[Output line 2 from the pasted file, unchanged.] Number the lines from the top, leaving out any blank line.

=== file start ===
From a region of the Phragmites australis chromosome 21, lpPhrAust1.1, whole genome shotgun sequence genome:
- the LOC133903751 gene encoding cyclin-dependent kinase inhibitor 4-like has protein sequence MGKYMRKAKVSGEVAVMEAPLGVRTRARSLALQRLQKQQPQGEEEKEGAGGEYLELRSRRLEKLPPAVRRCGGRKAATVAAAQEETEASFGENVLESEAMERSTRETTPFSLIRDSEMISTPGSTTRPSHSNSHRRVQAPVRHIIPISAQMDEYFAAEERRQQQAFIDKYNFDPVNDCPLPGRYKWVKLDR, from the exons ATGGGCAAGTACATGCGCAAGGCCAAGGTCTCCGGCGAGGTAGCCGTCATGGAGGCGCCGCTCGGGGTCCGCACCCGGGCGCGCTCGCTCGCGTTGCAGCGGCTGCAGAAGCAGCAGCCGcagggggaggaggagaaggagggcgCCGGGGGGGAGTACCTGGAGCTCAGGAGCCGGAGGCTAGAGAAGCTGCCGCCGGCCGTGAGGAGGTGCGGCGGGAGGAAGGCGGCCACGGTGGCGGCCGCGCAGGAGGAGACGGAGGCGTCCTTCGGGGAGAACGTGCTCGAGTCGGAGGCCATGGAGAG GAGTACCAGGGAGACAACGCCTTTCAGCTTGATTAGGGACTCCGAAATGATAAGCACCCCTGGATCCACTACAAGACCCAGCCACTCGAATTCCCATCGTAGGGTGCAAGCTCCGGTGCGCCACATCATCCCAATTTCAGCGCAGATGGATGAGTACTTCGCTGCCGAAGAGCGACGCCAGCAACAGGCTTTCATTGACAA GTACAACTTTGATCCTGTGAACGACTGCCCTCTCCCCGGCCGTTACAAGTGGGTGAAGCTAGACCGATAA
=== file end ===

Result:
- the LOC133903751 gene encoding cyclin-dependent kinase inhibitor 4-like has protein sequence MGKYMRKAKVSGEVAVMEAPLGVRTRARSLALQRLQKQQPQGEEEKEGAGGEYLELRSRRLEKLPPAVRRCGGRKAATVAAAQEETEASFGENVLESEAMERSTRETTPFSLIRDSEMISTPGSTTRPSHSNSHRRVQAPVRHIIPISAQMDEYFAAEERRQQQAFIDKYNFDPVNDCPLPGRYKWVKLDR, from the exons ATGGGCAAGTACATGCGCAAGGCCAAGGTCTCCGGCGAGGTAGCCGTCATGGAGGCGCCGCTCGGGGTCCGCACCCGGGCGCGCTCGCTCGCGTTGCAGCGGCTGCAGAAGCAGCAGCCGcagggggaggaggagaaggagggcgCCGGGGGGGAGTACCTGGAGCTCAGGAGCCGGAGGCTAGAGAAGCTGCCGCCGGCCGTGAGGAGGTGCGGCGGGAGGAAGGCGGCCACGGTGGCGGCCGCGCAGGAGGAGACGGAGGCGTCCTTCGGGGAGAACGTGCTCGAGTCGGAGGCCATGGAGAG GAGTACCAGGGAGACAACGCCTTTCAGCTTGATTAGGGACTCCGAAATGATAAGCACCCCTGGATCCACTACAAGACCCAGCCACTCGAATTCCCATCGTAGGGTGCAAGCTCCGGTGCGCCACATCATCCCAATTTCAGCGCAGATGGATGAGTACTTCGCTGCCGAAGAGCGACGCCAGCAACAGGCTTTCATTGACAA GTACAACTTTGATCCTGTGAACGACTGCCCTCTCCCCGGCCGTTACAAGTGGGTGAAGCTAGACCGATAA